In the same way that cryptocurrency adoption has increased worldwide, so have Ponzi scams and other scams related to the crypto ecosystem. OneCoin is one of the most obvious examples. However, Europol is focused on closing the case and putting its promoters in jail no matter how long it takes.
On May 11, Europol added Ruja Ignatova, the creator of the OneCoin Ponzi scheme, to its list of Europe’s most wanted fugitives, offering a reward of up to 5,000 euros to anyone who helps track her down.
Depending on the Europol informationIgnatova was wanted for fraud-related crimes that affected people’s financial interests in the European Union.
Ignatova has raised over 5 billion euros with OneCoin.
Ignatova is accused of leading the Ponzi scheme behind the so-called cryptocurrency “OneCoin”, which had raised around 5 billion euros from investors in more than 170 countries by the end of 2007.
Now runaway, Ignatova started the “OneCoin” project in mid-2014 and sold it to investors as the future “Bitcoin Killer”. But, as in many Ponzi schemes like Arbistar or Bitconnect, when Ignatova was in danger, she escaped with billions of dollars.
In December 2016, the Italian antitrust authorities issued an injunction against One Network Services Ltd. [OneCoin], describes the activity as an “illegal pyramid selling system”. But it wasn’t until 2017 that the company’s accounts were frozen around the world.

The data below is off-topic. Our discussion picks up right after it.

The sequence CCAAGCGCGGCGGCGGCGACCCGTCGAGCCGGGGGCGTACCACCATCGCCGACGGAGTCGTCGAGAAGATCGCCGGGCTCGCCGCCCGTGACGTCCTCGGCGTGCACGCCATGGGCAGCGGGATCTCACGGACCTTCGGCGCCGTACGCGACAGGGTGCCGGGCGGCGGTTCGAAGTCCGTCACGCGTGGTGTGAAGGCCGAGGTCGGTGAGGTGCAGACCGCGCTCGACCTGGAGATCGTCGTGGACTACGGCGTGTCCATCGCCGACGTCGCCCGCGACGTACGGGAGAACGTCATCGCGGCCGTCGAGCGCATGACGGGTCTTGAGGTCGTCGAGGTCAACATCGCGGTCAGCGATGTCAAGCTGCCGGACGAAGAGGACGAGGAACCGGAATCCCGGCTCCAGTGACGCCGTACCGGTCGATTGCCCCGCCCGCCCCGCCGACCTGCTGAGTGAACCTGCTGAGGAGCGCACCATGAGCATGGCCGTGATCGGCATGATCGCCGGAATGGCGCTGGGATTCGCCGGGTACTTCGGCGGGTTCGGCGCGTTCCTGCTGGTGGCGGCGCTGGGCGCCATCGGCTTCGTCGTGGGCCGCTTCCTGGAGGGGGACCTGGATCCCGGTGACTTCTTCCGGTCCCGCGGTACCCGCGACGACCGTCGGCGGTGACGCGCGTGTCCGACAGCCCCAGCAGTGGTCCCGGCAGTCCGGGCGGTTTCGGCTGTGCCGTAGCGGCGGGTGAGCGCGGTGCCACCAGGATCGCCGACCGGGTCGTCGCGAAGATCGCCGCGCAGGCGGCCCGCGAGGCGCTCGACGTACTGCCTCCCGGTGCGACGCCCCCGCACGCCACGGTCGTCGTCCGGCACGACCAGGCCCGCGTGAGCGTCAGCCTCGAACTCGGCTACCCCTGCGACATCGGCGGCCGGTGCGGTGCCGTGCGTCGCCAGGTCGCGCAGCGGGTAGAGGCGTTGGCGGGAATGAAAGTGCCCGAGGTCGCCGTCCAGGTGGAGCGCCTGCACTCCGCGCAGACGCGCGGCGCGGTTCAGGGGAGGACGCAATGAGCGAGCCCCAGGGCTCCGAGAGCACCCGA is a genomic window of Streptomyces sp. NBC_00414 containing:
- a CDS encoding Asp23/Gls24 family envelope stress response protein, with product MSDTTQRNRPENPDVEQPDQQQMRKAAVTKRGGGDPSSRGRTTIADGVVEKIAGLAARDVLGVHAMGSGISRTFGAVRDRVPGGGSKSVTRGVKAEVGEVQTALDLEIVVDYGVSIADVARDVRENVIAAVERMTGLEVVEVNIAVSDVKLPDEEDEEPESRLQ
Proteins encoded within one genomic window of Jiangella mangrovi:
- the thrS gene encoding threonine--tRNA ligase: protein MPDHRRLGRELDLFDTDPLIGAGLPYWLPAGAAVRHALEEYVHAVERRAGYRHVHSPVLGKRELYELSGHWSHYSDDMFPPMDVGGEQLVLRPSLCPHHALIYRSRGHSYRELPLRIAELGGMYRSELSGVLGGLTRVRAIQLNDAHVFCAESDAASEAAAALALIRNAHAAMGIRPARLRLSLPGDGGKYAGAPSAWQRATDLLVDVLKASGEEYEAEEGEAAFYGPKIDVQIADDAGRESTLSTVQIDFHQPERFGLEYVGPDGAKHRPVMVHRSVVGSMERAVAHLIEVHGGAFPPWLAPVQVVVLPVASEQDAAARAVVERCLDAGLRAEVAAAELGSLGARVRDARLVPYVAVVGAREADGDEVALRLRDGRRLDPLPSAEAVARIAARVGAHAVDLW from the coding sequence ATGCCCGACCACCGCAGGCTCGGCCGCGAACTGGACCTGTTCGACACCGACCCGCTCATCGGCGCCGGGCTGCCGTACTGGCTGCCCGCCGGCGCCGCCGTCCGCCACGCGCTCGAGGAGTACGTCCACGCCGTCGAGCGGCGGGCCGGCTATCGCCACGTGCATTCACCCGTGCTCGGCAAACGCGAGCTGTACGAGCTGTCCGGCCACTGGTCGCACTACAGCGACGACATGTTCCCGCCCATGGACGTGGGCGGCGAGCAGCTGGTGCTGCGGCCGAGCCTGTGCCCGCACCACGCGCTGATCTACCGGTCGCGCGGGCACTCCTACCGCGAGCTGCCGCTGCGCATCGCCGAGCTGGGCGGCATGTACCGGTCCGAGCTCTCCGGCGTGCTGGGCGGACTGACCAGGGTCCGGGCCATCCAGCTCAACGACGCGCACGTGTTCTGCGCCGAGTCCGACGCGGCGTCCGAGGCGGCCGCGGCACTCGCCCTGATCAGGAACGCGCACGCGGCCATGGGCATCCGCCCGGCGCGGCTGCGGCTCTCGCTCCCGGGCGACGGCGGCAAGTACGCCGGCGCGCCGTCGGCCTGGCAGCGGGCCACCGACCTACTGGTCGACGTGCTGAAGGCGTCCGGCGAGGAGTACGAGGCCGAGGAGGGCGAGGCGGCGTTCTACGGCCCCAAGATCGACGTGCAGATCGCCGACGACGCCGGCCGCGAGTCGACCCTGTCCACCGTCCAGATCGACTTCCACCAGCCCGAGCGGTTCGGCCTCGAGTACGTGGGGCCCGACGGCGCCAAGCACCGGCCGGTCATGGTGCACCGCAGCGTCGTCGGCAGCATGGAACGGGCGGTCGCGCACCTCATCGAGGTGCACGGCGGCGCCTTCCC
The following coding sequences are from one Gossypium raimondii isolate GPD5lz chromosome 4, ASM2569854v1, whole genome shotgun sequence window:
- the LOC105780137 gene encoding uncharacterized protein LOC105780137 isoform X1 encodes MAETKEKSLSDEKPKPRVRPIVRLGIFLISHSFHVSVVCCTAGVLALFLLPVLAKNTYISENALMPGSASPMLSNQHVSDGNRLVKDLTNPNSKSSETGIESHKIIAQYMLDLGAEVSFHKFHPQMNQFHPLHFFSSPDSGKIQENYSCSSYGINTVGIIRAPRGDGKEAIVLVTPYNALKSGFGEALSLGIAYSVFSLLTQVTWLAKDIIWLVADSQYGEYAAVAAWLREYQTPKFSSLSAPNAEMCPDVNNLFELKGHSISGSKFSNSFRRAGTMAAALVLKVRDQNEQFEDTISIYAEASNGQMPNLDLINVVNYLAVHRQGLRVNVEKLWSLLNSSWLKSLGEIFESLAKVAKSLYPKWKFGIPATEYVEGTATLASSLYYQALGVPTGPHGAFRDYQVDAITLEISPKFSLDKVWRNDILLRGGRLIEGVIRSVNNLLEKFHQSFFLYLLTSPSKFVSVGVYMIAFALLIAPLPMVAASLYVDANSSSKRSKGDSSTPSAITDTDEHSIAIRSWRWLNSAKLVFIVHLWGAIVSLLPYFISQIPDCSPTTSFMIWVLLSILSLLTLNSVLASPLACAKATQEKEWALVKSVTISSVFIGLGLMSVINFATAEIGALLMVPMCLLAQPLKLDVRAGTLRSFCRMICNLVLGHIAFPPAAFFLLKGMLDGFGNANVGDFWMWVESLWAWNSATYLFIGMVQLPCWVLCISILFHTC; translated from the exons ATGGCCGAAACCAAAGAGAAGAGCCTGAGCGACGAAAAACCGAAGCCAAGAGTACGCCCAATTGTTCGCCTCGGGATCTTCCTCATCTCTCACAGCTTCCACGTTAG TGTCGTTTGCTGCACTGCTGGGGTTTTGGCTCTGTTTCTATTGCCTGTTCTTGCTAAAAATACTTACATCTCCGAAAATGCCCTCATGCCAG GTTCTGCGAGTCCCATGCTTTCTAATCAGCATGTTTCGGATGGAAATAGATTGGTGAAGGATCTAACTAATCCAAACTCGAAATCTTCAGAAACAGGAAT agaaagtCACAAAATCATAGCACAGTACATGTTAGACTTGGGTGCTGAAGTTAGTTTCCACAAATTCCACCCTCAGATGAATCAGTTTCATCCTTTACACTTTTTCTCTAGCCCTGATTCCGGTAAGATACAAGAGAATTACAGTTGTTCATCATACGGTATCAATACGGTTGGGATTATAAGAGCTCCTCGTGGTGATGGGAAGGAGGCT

On the run for a billion euros
According to Europol, Ignatova’s whereabouts have not been known since October 25, 2017. This is said to have happened after she learned that her US government was investigating her. She disappeared shortly thereafter, and her brother Konstantin Ignatov (arrested in 2019) took over the project.
Europol also added that worldwide OneCoin losses are in the billions of dollars, and that Ignatova and her colleagues could potentially be armed and anyone trying to work with the authorities should be careful.
“Scam-related losses established so far are in the double-digit million range. Losses worldwide are probably in the billions of dollars.”
How did “OneCoin” work?
Onecoin operated on the basis of selling educational materials or bundles for between 100 and 118,000 euros in cryptocurrency trading. The bundle included “tokens” that investors could “mine” Onecoin.
However, mined “coins” were not accepted on any exchange other than the one provided by a company called Xcoinx. The exchange alarmed the community and eventually broke the entire Ponzi plan that had been running for several years.
Xcoinx does not allow the exchange of Onecoin for other currencies. Ignatova’s estate has not been scaled or restored.
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